A quaint surprise for the reader is found inside the back cover. A sealed envelope labeled Epilogue contains a final letter. A nice touch, fun and original.

There were a couple of things I didn't like, but they were little things and didn't affect my enjoyment of the story. It's a little too gushy in one or two spots for my taste, and I found it odd that as well as the epilogue in the sealed envelope there was another one in the usual place at the end of the main story. I would have liked to see it structured a little better than that. Also the first couple of letters felt a bit contrived, containing details for the reader's benefit that made the writing feel unnatural.

I recommend The Wednesday Letters as an engaging, clean, easy to read book for just about anyone. It provides a pleasant three or four hours of reading, not particularly memorable, but worthy of the time you spend with it.

Friday Blog Hop

It's Friday and time for the hop, hosted ever week by Crazy For Books, where you'll find  a list of bookish blogs with lots of book reviews and recommendations. Enjoy!

Premio Dardos & Versatile Blogger

A big thank you to Bibliophiliac for the The Premio Dardos award.
"The PrĂªmio Dardos is a way to acknowledge the importance of bloggers committed to spreading cultural, ethical, literary and personal values, showing their thoughts are alive through their letters and words. The rules to follow are: 1) Accept the award, post it on your blog together with the name of the person that has granted the award and his or her blog link. 2) Pass the award to 15 other blogs that are worthy of this acknowledgment. Remember to contact each of them to let them know they have been chosen for this award.

It's very exciting to be acknowledged by fellow bloggers like this and I love passing them on. There are a lot of great blogs, but each award is different and I feel it's important to pass it on to those blogs that meet the specifics of the award, which takes some time to research. So, I'll be doing that in bits and pieces, starting with 5 today.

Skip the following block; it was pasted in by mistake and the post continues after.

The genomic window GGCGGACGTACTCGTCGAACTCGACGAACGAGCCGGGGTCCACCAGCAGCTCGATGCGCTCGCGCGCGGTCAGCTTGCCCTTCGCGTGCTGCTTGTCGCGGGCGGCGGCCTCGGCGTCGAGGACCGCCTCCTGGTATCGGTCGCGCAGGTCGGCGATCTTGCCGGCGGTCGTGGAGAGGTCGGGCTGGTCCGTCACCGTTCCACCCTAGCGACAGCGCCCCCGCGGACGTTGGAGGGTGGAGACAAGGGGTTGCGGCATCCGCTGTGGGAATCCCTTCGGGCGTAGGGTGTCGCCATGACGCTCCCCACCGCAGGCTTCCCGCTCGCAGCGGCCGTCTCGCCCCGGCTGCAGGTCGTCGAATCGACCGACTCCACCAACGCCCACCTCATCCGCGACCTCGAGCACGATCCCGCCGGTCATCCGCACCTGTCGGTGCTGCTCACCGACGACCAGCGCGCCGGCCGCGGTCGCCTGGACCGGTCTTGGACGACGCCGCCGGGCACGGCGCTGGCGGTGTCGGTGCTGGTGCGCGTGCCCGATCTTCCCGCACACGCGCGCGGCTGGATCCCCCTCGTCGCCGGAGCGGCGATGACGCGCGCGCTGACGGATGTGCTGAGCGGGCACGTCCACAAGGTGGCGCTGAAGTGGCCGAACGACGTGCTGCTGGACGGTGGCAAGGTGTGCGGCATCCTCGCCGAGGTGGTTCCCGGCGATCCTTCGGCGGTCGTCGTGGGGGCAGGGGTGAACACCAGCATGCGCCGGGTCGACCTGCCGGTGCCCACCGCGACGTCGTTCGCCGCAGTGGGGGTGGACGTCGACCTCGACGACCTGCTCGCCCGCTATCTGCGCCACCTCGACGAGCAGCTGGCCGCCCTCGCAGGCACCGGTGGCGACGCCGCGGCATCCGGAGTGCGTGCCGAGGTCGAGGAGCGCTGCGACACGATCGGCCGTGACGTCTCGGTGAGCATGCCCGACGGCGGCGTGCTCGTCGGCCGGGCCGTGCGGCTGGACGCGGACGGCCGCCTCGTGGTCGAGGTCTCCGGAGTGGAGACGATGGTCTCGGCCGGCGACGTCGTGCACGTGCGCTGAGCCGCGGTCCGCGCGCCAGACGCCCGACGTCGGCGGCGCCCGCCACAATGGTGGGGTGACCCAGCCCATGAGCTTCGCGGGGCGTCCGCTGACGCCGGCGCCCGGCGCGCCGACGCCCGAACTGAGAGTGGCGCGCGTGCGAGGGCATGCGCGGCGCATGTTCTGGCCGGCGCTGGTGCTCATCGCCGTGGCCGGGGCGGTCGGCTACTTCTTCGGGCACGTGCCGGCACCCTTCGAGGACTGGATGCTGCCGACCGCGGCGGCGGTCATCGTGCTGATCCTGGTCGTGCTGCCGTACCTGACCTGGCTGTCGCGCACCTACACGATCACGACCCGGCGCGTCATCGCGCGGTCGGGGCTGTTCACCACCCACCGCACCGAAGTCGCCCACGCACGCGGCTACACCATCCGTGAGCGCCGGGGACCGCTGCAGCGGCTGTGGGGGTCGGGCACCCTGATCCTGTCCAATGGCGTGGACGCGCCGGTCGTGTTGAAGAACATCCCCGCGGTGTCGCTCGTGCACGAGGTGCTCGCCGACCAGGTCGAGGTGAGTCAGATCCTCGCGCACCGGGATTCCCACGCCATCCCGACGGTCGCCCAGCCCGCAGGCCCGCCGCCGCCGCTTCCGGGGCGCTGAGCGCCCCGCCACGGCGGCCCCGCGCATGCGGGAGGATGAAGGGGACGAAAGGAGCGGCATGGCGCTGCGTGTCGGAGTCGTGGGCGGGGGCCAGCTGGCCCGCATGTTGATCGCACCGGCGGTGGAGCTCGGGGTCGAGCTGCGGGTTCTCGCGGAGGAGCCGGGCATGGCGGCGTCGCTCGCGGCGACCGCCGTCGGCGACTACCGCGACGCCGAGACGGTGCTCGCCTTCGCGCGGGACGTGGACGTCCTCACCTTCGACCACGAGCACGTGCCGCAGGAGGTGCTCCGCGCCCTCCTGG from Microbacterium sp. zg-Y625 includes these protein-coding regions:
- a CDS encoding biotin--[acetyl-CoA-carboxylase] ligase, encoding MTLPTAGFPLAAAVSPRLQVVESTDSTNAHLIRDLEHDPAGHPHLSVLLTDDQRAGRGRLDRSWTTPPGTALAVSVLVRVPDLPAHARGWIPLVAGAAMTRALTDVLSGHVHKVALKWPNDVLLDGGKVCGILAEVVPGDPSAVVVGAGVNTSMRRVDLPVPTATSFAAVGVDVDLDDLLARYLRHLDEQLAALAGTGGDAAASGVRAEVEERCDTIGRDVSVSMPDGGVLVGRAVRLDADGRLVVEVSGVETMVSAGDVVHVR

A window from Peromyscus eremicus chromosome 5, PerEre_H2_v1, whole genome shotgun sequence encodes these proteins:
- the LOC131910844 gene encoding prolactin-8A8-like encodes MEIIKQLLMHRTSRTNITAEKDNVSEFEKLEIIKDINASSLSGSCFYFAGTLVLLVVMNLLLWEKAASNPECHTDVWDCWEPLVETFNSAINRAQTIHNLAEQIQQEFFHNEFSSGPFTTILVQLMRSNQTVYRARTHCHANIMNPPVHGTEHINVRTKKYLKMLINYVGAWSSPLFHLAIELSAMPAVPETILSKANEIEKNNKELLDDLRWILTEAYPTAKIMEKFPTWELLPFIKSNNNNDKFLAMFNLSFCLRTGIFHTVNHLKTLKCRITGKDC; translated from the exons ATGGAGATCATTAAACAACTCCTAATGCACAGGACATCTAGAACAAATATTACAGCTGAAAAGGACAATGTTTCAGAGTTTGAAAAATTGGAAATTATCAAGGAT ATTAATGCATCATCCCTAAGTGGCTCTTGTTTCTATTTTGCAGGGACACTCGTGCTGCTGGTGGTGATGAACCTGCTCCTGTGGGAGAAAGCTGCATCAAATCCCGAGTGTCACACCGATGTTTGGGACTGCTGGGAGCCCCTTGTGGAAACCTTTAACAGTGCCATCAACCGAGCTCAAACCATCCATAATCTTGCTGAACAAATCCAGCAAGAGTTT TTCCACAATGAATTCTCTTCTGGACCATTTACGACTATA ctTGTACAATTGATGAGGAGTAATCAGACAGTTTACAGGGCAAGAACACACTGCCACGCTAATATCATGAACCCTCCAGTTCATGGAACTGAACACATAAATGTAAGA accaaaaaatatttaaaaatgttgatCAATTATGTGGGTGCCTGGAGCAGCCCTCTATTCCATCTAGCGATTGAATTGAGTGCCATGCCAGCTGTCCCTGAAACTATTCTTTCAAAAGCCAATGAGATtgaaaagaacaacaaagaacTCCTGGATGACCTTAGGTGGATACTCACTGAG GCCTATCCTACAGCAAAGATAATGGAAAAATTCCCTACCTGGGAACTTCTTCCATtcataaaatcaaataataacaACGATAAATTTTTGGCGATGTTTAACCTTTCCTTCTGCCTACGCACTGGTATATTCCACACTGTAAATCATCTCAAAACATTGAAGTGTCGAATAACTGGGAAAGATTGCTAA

These are the blogs I'm passing the award on to and that I hope you'll check out:
Bloggin' bout Books
Bookworm With A View
Homespun Light
I Prefer Reading

Another big thank-you to Reading With Tequila for The Versatile Blogger award.
The Rules for the award are:
1. Thank the person who gave you this award
2. Share 7 things about yourself.
3. Pass the award along to 15 bloggers who you have recently discovered and who you think are fantastic for whatever reason! (in no particular order…)
4. Contact the bloggers you’ve picked and let them know about the award.

Seven things about me:
1. My book club meeting is always the highlight of my month.
2. At last count there were 256 authors on my tbr list.
3. I make lists. Lots and lots of lists.
4. I'm a Montreal Canadians fan.
5. In the past year I have discovered that if I don't like a book I don't have to finish it. It only took me 58 years.
6. I speak fluent pig-latin, a sad confession for a 58 year old, but I lack other talent to brag about.
7. When I was 16 I won a national limerick contest. The subject was hometown tourist attractions and I wrote an unflattering verse that I realize now probably didn't do our town any good, but hey, it did win me the contest.

The first five blogs I'm passing this award along to are:
A Reader's Journal
And The Plot Thickens
Life Happens While Books Are Waiting
The Book Buff
Words, Words, Words

Again, thanks for the thumbs up

"Three Cups Of Tea"

Three Cups Of Tea by Greg Mortensen

I am an idiot. My book club is reading this book for our June selection so when I found it I didn't even look beyond the title. The cover said "Three Cups of Tea" so I bought it. It seemed a little lightweight when I started reading it, with short sentences, simple wording etc., then I noticed the cover...it clearly says "Young Readers Edition". I read the entire book in just over an hour. I'm sure the basic story is the same, but I probably missed out on a lot of extra stories and details.

I have no idea how to write about a "Young Reader's" book; I wouldn't even attempt to say what a young reader would consider "good", especially in a true story like this one. So I'll just tell you about some of the book's impressive "physical" features.

There are quite a number of colored photographs in the book that give faces to some of the prominent characters and also show the work that is being accomplished. There is a time-line, a glossary that I think is great for that age group and a who's who to help sort out all the people involved in the story. Also included is an interesting interview with the author's daughter about her part in the work that her father started in Pakistan. Discussion questions are included at the end of the book, along with research and writing activities and there are maps to show you the various areas the author refers to.

All in all it appears that a great deal of work went into creating a book appropriate for younger readers and I thought all the extra features were great. But I still wish I had read the "grown-up" version. Maybe next time I'll be more careful when I'm shopping. One can hope.

P.S. We had our Book Club meeting tonight and several others mistakenly bought the Young Reader's version as well, leaving me feeling slightly less stupid.